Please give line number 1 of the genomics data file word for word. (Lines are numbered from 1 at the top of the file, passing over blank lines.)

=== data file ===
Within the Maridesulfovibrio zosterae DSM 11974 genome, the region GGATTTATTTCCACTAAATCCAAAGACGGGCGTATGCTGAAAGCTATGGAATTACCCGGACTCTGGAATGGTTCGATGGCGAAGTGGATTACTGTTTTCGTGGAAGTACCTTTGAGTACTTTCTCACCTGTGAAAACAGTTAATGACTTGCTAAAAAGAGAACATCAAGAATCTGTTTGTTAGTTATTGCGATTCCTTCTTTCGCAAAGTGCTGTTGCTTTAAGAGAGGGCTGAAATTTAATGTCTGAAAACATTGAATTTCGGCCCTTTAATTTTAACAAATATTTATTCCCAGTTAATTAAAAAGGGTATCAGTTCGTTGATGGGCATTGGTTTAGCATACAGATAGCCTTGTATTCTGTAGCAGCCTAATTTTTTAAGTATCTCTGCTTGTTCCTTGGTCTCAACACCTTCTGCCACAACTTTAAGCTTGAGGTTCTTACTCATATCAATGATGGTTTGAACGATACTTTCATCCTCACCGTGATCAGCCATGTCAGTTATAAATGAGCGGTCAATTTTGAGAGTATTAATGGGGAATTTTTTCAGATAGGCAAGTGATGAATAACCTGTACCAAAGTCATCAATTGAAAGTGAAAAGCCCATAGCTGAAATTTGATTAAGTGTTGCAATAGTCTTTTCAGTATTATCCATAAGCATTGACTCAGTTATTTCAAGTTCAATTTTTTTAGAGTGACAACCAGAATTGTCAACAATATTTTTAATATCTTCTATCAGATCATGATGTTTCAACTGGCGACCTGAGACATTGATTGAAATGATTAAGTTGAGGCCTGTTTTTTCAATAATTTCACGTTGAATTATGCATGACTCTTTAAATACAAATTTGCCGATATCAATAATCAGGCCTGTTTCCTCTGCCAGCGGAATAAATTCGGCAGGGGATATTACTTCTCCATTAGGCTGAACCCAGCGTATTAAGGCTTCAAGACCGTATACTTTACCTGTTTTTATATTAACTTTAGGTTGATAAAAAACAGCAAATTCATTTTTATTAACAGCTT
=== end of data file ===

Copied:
Within the Maridesulfovibrio zosterae DSM 11974 genome, the region GGATTTATTTCCACTAAATCCAAAGACGGGCGTATGCTGAAAGCTATGGAATTACCCGGACTCTGGAATGGTTCGATGGCGAAGTGGATTACTGTTTTCGTGGAAGTACCTTTGAGTACTTTCTCACCTGTGAAAACAGTTAATGACTTGCTAAAAAGAGAACATCAAGAATCTGTTTGTTAGTTATTGCGATTCCTTCTTTCGCAAAGTGCTGTTGCTTTAAGAGAGGGCTGAAATTTAATGTCTGAAAACATTGAATTTCGGCCCTTTAATTTTAACAAATATTTATTCCCAGTTAATTAAAAAGGGTATCAGTTCGTTGATGGGCATTGGTTTAGCATACAGATAGCCTTGTATTCTGTAGCAGCCTAATTTTTTAAGTATCTCTGCTTGTTCCTTGGTCTCAACACCTTCTGCCACAACTTTAAGCTTGAGGTTCTTACTCATATCAATGATGGTTTGAACGATACTTTCATCCTCACCGTGATCAGCCATGTCAGTTATAAATGAGCGGTCAATTTTGAGAGTATTAATGGGGAATTTTTTCAGATAGGCAAGTGATGAATAACCTGTACCAAAGTCATCAATTGAAAGTGAAAAGCCCATAGCTGAAATTTGATTAAGTGTTGCAATAGTCTTTTCAGTATTATCCATAAGCATTGACTCAGTTATTTCAAGTTCAATTTTTTTAGAGTGACAACCAGAATTGTCAACAATATTTTTAATATCTTCTATCAGATCATGATGTTTCAACTGGCGACCTGAGACATTGATTGAAATGATTAAGTTGAGGCCTGTTTTTTCAATAATTTCACGTTGAATTATGCATGACTCTTTAAATACAAATTTGCCGATATCAATAATCAGGCCTGTTTCCTCTGCCAGCGGAATAAATTCGGCAGGGGATATTACTTCTCCATTAGGCTGAACCCAGCGTATTAAGGCTTCAAGACCGTATACTTTACCTGTTTTTATATTAACTTTAGGTTGATAAAAAACAGCAAATTCATTTTTATTAACAGCTT